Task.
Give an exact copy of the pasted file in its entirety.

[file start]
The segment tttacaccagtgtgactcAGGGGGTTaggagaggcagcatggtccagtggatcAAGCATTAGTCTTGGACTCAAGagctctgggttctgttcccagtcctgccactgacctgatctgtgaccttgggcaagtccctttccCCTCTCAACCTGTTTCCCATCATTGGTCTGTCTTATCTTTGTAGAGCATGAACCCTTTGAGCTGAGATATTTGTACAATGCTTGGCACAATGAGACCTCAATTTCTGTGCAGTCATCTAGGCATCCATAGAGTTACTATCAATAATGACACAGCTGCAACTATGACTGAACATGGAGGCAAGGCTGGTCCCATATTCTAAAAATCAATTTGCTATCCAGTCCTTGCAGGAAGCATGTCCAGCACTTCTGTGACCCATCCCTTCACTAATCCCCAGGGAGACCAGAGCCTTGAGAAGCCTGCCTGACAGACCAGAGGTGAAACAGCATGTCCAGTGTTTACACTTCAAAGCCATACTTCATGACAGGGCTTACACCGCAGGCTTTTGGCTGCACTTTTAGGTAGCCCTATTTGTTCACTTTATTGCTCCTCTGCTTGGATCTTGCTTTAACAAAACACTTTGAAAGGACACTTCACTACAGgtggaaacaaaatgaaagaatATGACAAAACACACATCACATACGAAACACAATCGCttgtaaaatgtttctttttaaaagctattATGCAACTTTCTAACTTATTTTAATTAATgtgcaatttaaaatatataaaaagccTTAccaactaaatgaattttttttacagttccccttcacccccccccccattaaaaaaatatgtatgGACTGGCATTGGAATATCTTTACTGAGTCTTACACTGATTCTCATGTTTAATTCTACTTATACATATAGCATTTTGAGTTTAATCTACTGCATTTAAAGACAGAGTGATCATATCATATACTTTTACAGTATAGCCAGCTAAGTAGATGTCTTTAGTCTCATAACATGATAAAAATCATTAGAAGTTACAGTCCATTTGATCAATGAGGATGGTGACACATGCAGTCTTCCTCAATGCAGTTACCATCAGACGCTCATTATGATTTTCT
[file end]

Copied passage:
The segment tttacaccagtgtgactcAGGGGGTTaggagaggcagcatggtccagtggatcAAGCATTAGTCTTGGACTCAAGagctctgggttctgttcccagtcctgccactgacctgatctgtgaccttgggcaagtccctttccCCTCTCAACCTGTTTCCCATCATTGGTCTGTCTTATCTTTGTAGAGCATGAACCCTTTGAGCTGAGATATTTGTACAATGCTTGGCACAATGAGACCTCAATTTCTGTGCAGTCATCTAGGCATCCATAGAGTTACTATCAATAATGACACAGCTGCAACTATGACTGAACATGGAGGCAAGGCTGGTCCCATATTCTAAAAATCAATTTGCTATCCAGTCCTTGCAGGAAGCATGTCCAGCACTTCTGTGACCCATCCCTTCACTAATCCCCAGGGAGACCAGAGCCTTGAGAAGCCTGCCTGACAGACCAGAGGTGAAACAGCATGTCCAGTGTTTACACTTCAAAGCCATACTTCATGACAGGGCTTACACCGCAGGCTTTTGGCTGCACTTTTAGGTAGCCCTATTTGTTCACTTTATTGCTCCTCTGCTTGGATCTTGCTTTAACAAAACACTTTGAAAGGACACTTCACTACAGgtggaaacaaaatgaaagaatATGACAAAACACACATCACATACGAAACACAATCGCttgtaaaatgtttctttttaaaagctattATGCAACTTTCTAACTTATTTTAATTAATgtgcaatttaaaatatataaaaagccTTAccaactaaatgaattttttttacagttccccttcacccccccccccattaaaaaaatatgtatgGACTGGCATTGGAATATCTTTACTGAGTCTTACACTGATTCTCATGTTTAATTCTACTTATACATATAGCATTTTGAGTTTAATCTACTGCATTTAAAGACAGAGTGATCATATCATATACTTTTACAGTATAGCCAGCTAAGTAGATGTCTTTAGTCTCATAACATGATAAAAATCATTAGAAGTTACAGTCCATTTGATCAATGAGGATGGTGACACATGCAGTCTTCCTCAATGCAGTTACCATCAGACGCTCATTATGATTTTCT